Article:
In May, the Global Detention Project (GDP) assisted an official delegation from Norway’s Ministry of Justice in visiting the Frambois Detention Centre in Geneva, Switzerland. The delegation was comprised of members of the Norwegian Supervisory Board for Forced Deportations and Immigration Detention, which monitors operations at the Trandum immigration detention centre, located near Oslo.
The Board, led by Appeals Court Justice Pål Morten Andreassen, was interested in visiting Frambois based on recommendations the GDP made in our 2018 report, “Harm Reduction in Immigration Detention: A Comparative Study of Detention Centres in France, Germany, Norway, Sweden, and Switzerland.” The Norwegian Red Cross had commissioned the GDP to produce this report in order to assist in the promotion of practices that could reduce harms caused by immigration detention. Since it was published, numerous recommendations in the report have been reflected in reform agendas adopted by civil society groups as well as the Ministry of Justice’s Supervisory Board.
A key point of interest for the Supervisory Board was the report’s comparison of Frambois’s relatively humane detention regime to the highly securitised Trandum facility, which has been the focus of intense scrutiny in Norway due its management by a special police unit and numerous incidents of violence. The Frambois facility, officially called the Frambois Certified Establishment for Administrative Detention (Etablissement Concordataire de Détention Administrative de Frambois), is operated by a non-governmental foundation established by several Swiss cantons for the purpose of detaining migrants who are in deportation procedures. Although operations at Frambois have been criticised, including the sometimes lengthy periods of time that people can remain detained there, the facility is well known in Switzerland for having much less harsh and punitive practices than those at other detention facilities in the country. The centre was also the subject of an award-winning 2011 documentary Vol special (“Special flight”), which garnered critical acclaim for its intimate portrait of the daily lives of detainees at Frambois facing forced deportations.
Based on a careful review of operations at Frambois, as well as at several other detention centres across Europe, the GDP proposed a number of harm-reducing reforms to be considered by the Norwegian Red Cross in its advocacy concerning Trandum. A key proposal was to remove the special police unit from Trandum, which has a militaristic style in both its operations and appearance, and instead place the facility under the responsibility of a social welfare agency, which the GDP observed at other detention centres, including at Germany’s Ingelheim detention centre. The report also highlighted numerous practices at Frambois that could help prevent harms and reduce tensions at Trandum, including allowing detainees to prepare their own meals, encouraging interactions between staff and detainees, and expanding activities for detainees.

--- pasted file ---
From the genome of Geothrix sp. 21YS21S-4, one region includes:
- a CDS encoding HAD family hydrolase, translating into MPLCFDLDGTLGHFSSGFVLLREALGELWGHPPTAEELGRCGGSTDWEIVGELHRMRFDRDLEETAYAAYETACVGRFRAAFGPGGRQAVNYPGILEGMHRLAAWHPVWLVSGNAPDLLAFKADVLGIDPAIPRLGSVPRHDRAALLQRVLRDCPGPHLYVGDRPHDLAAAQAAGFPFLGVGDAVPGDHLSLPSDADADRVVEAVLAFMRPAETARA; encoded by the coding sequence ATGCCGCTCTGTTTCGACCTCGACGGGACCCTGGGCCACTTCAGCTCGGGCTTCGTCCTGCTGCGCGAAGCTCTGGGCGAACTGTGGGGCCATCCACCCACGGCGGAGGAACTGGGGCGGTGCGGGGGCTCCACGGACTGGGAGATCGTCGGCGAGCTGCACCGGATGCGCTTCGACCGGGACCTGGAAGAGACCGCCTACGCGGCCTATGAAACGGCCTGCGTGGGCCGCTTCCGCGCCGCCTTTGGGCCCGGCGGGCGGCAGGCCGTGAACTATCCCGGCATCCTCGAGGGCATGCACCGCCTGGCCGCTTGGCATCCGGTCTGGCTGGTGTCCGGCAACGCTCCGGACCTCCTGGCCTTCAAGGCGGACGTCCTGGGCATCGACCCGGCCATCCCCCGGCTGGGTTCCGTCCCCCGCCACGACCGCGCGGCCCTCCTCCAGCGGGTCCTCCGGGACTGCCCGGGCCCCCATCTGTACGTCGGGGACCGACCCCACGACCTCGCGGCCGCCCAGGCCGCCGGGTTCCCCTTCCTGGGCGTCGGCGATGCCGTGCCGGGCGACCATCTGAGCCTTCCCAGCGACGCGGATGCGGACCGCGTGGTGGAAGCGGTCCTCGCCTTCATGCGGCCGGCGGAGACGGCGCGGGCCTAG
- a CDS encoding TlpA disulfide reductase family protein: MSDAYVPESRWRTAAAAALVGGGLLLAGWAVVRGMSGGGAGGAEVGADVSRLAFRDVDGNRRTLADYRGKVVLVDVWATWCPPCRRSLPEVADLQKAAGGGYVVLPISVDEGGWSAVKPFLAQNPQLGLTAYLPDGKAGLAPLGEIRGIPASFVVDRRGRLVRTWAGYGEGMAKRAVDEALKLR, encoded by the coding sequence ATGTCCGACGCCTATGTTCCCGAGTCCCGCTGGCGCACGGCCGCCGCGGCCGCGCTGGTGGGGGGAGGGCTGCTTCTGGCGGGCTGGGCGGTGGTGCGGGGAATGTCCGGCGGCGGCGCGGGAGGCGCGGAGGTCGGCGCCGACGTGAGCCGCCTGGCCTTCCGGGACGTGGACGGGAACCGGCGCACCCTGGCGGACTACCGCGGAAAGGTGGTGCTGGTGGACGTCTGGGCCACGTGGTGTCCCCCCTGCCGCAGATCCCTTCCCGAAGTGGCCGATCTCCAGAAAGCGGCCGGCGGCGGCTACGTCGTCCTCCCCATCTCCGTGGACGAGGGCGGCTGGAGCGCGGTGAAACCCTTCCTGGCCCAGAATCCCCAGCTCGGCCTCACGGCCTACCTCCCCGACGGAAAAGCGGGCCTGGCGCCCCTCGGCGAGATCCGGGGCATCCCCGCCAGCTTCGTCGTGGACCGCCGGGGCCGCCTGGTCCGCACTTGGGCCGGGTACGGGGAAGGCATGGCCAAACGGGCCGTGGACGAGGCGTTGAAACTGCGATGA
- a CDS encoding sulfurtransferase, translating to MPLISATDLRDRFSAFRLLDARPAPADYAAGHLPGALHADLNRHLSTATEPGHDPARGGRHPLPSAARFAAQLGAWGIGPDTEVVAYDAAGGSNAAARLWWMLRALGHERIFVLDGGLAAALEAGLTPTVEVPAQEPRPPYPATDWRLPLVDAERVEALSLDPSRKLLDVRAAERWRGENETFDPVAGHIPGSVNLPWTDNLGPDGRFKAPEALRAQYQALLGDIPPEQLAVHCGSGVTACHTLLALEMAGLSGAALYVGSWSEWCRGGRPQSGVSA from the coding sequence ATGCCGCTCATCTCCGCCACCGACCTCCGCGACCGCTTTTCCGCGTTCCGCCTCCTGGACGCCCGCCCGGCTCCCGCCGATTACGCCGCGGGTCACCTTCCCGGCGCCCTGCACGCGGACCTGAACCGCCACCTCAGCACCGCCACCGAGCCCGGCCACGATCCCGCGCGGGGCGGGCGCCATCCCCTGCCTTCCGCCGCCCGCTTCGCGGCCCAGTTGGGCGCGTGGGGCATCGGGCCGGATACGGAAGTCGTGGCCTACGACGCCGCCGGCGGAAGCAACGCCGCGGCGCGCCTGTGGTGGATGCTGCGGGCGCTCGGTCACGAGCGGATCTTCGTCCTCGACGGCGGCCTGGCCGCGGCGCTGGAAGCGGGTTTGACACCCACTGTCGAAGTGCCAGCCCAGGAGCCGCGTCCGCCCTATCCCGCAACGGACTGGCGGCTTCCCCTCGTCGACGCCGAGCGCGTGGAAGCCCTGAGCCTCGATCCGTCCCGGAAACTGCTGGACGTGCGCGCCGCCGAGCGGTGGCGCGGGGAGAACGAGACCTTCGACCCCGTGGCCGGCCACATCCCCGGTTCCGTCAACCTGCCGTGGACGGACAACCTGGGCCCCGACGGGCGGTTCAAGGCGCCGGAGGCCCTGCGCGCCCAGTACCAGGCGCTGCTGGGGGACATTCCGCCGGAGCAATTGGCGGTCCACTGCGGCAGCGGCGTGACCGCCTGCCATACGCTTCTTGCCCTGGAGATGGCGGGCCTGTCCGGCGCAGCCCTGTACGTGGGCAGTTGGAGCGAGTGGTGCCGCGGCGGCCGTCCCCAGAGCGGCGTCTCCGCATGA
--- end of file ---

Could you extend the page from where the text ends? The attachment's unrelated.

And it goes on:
The Supervisory Board was interested in seeing first-hand many of these practices, and thus they reached out to the GDP to enquire about the possibility of arranging a visit to the detention centre. The GDP then contacted Geneva’s Population and Migration Office (Office cantonal de la population et des migrations), which authorised a visit to Frambois by the Supervisory Board and GDP staff, which was led by the director of Frambois, Francesco Bruscoli, and included a full tour of the facility as well as meetings with staff members and detainees. Prior to the visit, which took place on 26 May, the GDP organised a meeting between the Supervisory Board and the local NGO that monitors Frambois, La Ligue Suisse des droits de l’homme, so that the delegation could be sensitised to key civil society concerns regarding the treatment of detainees in Geneva and elsewhere in Switzerland.
Following their visit to Frambois, the Supervisory Board wrote to the GDP to highlight key practices that they thought could serve as the basis for reforms at Trandum, including:
- Modifying the appearance of guards and staff at Trandum to appear less aggressive;
- Broadening detainee access to the internet;
- Enabling detainees to prepare their own meals;
- Encouraging interactions between staff and detainees, including sharing meals together, and in general improving the rapport between them;
- Limiting use of security cells;
- Separating deportation authorities from detention centre management (at Frambois, the management team does not play any role in the deportation process);
- Empowering staff with the ability to be flexible and make adaptations in their practices that are responsive to the needs of detainees;
- Providing meaningful and ongoing activities for detainees, like remunerative work, which are absent at Trandum.
A recurring theme during the Supervisory Board’s visit to Geneva—including in conversations with the GDP, local civil society groups, and Frambois staff—was the larger challenge of how to propose meaningful reforms for immigration detention regimes. The GDP has long argued that immigration detention represents an exceptional power that easily becomes arbitrary and harmful. Thus, in our work, we have consistently argued—including in our report “Harm Reduction in Immigration Detention”—that it is impossible to promote “best practices” in an area of public policy like immigration detention if it is inherently harmful. While recognising that even in a facility like Frambois there are challenges that need to be addressed, the Supervisory Board nevertheless concluded that for their purposes, the visit provided important ideas for how to improve the treatment of detainees in Norway.